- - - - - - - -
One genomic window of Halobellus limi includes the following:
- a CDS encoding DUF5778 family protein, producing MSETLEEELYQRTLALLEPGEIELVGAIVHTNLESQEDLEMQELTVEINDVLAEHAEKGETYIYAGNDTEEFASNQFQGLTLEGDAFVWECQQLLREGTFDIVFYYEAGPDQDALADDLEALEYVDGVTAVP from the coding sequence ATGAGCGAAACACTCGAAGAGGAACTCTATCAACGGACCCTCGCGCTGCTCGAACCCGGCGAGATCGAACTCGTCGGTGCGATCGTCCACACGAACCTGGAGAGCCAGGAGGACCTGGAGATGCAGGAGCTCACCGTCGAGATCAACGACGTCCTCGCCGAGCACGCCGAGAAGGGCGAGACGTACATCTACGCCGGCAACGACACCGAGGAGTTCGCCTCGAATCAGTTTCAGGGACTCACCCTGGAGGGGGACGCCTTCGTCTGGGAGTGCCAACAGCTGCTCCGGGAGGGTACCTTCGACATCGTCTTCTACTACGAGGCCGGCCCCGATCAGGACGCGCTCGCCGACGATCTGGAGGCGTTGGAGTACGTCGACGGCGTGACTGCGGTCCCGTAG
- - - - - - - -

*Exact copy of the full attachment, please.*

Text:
One genomic window of Halobellus limi includes the following:
- a CDS encoding DUF5778 family protein, producing MSETLEEELYQRTLALLEPGEIELVGAIVHTNLESQEDLEMQELTVEINDVLAEHAEKGETYIYAGNDTEEFASNQFQGLTLEGDAFVWECQQLLREGTFDIVFYYEAGPDQDALADDLEALEYVDGVTAVP from the coding sequence ATGAGCGAAACACTCGAAGAGGAACTCTATCAACGGACCCTCGCGCTGCTCGAACCCGGCGAGATCGAACTCGTCGGTGCGATCGTCCACACGAACCTGGAGAGCCAGGAGGACCTGGAGATGCAGGAGCTCACCGTCGAGATCAACGACGTCCTCGCCGAGCACGCCGAGAAGGGCGAGACGTACATCTACGCCGGCAACGACACCGAGGAGTTCGCCTCGAATCAGTTTCAGGGACTCACCCTGGAGGGGGACGCCTTCGTCTGGGAGTGCCAACAGCTGCTCCGGGAGGGTACCTTCGACATCGTCTTCTACTACGAGGCCGGCCCCGATCAGGACGCGCTCGCCGACGATCTGGAGGCGTTGGAGTACGTCGACGGCGTGACTGCGGTCCCGTAG